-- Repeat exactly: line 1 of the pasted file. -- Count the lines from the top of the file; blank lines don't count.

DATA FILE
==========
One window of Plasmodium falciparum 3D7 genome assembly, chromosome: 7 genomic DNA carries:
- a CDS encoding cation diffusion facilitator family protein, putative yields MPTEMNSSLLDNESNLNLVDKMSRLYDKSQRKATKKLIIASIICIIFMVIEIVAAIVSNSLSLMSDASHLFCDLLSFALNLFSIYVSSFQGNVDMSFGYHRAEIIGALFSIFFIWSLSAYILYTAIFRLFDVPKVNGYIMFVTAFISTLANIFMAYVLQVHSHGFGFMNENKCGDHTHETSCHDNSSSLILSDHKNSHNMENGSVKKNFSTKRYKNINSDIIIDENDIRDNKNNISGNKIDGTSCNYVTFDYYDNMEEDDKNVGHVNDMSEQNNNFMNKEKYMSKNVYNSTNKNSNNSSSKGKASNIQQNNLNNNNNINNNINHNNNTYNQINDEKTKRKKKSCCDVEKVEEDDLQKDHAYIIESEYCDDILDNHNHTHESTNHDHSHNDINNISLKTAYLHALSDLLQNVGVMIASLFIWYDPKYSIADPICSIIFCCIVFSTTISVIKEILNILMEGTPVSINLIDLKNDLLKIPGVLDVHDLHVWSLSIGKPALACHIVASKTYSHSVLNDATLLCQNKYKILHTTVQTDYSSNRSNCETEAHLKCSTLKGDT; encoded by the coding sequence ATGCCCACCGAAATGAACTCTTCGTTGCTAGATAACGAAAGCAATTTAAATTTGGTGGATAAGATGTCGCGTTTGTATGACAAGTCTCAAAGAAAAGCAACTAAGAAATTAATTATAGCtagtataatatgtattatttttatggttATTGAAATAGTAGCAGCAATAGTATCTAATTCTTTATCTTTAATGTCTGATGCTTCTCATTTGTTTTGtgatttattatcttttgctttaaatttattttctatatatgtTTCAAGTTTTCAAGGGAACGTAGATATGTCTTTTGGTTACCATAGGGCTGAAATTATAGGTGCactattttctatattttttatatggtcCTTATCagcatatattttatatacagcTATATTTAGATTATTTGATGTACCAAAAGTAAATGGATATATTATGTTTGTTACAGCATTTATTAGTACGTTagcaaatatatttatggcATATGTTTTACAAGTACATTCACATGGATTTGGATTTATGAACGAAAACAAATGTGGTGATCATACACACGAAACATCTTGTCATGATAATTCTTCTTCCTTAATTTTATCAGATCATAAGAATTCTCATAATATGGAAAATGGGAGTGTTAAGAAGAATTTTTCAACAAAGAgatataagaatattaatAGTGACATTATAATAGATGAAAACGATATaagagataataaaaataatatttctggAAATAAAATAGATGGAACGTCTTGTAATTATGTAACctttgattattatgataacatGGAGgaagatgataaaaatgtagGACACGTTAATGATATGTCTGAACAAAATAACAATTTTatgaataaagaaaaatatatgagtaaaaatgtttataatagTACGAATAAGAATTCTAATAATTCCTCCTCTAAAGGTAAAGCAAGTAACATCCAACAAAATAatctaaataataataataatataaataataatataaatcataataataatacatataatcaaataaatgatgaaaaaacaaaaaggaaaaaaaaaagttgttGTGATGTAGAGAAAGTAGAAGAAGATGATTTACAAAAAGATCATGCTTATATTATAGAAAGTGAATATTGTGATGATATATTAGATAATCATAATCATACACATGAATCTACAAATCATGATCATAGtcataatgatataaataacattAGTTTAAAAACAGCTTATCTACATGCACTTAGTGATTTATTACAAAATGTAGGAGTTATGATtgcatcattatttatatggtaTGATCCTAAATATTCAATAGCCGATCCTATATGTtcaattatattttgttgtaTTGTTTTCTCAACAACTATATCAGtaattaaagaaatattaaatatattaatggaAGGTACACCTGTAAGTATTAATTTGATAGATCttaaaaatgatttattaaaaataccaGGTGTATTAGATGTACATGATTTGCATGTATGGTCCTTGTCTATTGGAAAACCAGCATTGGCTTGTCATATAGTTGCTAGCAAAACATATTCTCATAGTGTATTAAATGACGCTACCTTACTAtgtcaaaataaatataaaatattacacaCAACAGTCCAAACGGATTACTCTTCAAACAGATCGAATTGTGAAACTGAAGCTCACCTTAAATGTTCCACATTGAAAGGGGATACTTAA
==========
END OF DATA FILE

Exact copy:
One window of Plasmodium falciparum 3D7 genome assembly, chromosome: 7 genomic DNA carries: